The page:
Staffing app connects skilled workers, including nurses, PSWs and lab technologists, with health-care organizations to fill short-term or part-time positions.
Staffy was founded in 2015 to connect businesses in the hospitality industry with skilled labour to fill last-minute vacancies. For example, if a server or dishwasher were needed, a restaurant could use the Staffy app to have one on-site within 90 minutes.
When the COVID-19 pandemic started and restaurants had to scale back, many workers in the industry needed jobs. Staffy started sending restaurant workers into long-term care homes to fill shifts for food prep, cleaning, and serving.
“We were soon asked to provide vaccinators, nurses, dietary aides, and personal support workers, so we began to onboard these workers to the Staffy app,” says Peter Faist, Founder and CEO of Staffy.
Throughout the pandemic, Staffy has helped long-term care homes fill critical staffing roles to support patient care, including in homes that reported an outbreak. In addition, the on-demand staffing platform supported staffing of essential roles in intensive care units (ICUs), medicine units, and emergency departments with qualified and experienced workers.
Staffy popular with major hospitals and health-care organizations
Staffy’s temporary pivot has now become permanent, with the company serving both the hospitality and health-care industries.
Through its app, Staffy connects high-quality, vetted, ready-to-work nurses, PSWs, and other skilled workers with vacant shifts in hospitals and other health-care organizations. The app focuses solely on matching workers to short-term work.
Staffy is proving popular with a growing number of health-care organizations that need to fill gaps temporarily.
“Our staff received great reviews and were asked to return,” Faist says. “We’re proud of the role we’ve played during these challenging times to help fill these gaps by connecting health-care workers to health organizations most in need.”
Workers matched with shifts in a matter of minutes
Faist stresses that Staffy is not a staffing agency. “We’re a platform that connects health-care organizations to highly qualified, pre-vetted workers to fill critical shifts at the last minute or hard-to-fill shifts like on weekends, holidays, or overnight,” he says. “What sets us apart from staffing agencies is that we use digital technology that’s so efficient we can match workers to shifts almost instantly. This means our overhead is lower, and we can charge lower service fees. We’re therefore able to pass on savings to our clients and save the health-care system money.”
With 10,000 skilled and vaccinated health-care workers on its platform, including nurses (RN and RPN), PSWs, laboratory technologists, and dietary aides, Staffy can fill shifts within minutes and has a shift fill rate of 95 per cent.
Its rigorous vetting process ensures that all workers are certified, licensed, and meet the unique requirements of each client, helping organizations fill shifts quickly with the most qualified candidates. In fact, only 20 per cent of applicants are approved through Staffy’s vetting process, Faist says, so companies can be confident about workers’ skills and credentials.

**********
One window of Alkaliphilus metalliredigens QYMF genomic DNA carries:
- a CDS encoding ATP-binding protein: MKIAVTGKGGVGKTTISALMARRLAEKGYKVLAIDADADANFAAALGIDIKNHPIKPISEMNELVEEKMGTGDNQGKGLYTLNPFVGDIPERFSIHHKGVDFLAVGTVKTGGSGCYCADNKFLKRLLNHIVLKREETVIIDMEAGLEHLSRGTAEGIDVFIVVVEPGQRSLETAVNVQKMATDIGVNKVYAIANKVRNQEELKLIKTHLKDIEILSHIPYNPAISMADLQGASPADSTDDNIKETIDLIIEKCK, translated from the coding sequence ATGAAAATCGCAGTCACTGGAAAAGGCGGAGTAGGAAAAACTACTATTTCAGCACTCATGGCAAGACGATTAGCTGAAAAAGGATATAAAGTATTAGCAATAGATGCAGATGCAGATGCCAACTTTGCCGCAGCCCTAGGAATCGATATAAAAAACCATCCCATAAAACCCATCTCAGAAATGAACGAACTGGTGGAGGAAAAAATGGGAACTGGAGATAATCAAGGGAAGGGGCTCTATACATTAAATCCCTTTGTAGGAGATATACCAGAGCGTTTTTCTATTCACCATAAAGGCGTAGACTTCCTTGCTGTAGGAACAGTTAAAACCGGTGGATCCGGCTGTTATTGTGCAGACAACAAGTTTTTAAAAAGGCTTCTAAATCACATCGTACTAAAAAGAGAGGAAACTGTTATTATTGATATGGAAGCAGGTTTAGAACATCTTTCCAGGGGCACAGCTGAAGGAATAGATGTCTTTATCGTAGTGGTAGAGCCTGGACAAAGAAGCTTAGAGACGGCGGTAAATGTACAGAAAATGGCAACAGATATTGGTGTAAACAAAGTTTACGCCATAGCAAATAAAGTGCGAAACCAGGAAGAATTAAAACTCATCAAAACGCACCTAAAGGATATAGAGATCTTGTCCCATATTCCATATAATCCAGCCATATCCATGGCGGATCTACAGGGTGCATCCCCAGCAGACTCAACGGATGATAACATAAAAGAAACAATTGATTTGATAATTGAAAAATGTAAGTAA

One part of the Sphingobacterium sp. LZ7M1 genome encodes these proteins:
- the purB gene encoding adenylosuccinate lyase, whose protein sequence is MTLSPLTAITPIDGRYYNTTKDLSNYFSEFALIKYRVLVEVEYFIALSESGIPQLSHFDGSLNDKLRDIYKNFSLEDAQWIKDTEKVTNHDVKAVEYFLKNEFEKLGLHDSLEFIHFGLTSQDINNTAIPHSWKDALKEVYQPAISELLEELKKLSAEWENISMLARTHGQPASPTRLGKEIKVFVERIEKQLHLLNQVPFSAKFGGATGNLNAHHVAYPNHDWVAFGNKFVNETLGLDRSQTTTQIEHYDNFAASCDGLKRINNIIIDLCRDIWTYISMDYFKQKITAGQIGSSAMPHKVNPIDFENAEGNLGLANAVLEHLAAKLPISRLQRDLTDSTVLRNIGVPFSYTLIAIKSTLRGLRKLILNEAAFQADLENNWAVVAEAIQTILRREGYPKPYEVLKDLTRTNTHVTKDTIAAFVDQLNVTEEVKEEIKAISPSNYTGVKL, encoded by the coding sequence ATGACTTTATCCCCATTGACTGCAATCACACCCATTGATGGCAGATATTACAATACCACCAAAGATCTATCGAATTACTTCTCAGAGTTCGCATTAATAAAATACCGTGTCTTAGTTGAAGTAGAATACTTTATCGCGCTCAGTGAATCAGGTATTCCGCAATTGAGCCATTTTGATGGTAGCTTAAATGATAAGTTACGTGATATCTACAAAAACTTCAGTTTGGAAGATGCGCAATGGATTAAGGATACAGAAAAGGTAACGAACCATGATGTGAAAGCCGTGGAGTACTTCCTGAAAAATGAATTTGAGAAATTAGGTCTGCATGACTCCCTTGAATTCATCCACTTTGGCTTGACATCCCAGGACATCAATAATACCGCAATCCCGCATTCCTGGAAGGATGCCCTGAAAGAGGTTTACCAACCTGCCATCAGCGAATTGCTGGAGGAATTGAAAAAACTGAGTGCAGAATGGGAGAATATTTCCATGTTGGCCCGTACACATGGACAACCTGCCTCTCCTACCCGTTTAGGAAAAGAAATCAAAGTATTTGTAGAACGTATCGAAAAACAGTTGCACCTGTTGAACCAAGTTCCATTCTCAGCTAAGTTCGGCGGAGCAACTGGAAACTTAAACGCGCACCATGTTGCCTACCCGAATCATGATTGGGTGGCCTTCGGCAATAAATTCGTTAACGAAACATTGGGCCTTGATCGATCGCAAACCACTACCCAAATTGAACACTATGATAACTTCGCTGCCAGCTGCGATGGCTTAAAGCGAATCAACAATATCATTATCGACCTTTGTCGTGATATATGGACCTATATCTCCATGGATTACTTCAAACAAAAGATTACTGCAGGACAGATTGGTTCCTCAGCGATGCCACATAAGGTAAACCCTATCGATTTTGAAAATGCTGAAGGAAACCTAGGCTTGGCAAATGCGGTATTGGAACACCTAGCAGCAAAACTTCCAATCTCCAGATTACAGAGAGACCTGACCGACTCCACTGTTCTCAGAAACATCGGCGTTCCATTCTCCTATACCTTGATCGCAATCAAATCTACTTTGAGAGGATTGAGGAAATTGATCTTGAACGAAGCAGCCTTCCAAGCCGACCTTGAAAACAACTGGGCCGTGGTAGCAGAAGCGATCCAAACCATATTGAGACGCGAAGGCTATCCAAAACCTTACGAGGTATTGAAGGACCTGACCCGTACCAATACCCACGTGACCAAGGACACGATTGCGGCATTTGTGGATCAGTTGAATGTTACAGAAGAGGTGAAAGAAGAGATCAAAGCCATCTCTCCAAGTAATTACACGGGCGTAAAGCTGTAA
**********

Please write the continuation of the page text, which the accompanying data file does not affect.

Staffy provides flexibility for health-care workers
And Staffy is also filling a need for health-care workers who want more autonomy and flexibility. “A growing number of health-care workers do not want to work for one employer, or may not want to work full time. They want the flexibility to work when and where they want,” Faist says.
Workers can use Staffy to augment their part-time or full-time jobs to get additional experience in health-care settings while going to school to improve their qualifications, to remain active as a health-care provider after retiring, or to re-enter the health-care sector.
Workers pay no fees to use Staffy and companies set fair market rates for the talent they need to hire. Staffy earns a small transaction fee for each gig. “The workers who use our platform to find shifts are independent contractors who decide where they work, when they work, and how often they work,” Faist says.
And with much talk of the “great resignation” that has come in many industries during the pandemic, health care is no different. The industry has been hard hit with staffing shortages, especially in nursing, leading to serious issues, including health-care worker burnout and emergency room closures.
Fair wages for workers, lower costs for health system
“Our mission is to use the power of technology to improve patient care by bringing health organizations and health-care workers together and ensuring patients get the care they need,” Faist says. “We’re committed to being a dependable partner to health-care providers.”
According to Faist, the key element of Staffy’s business model is its efficient technology, which enables the company to fill shifts in a matter of minutes and at a lower cost than traditional staffing agencies. “As a result, we’re able to create efficiencies and cost savings for health-care organizations and the broader health system while also ensuring fair wages for workers,” Faist says.
“At a time when our health-care system is stretched, it’s critical that we look to innovation to help fill gaps. Through the Staffy platform, we can efficiently and effectively optimize health-care workers to fill gaps in staffing across multiple hospitals and other organizations where they are most needed.”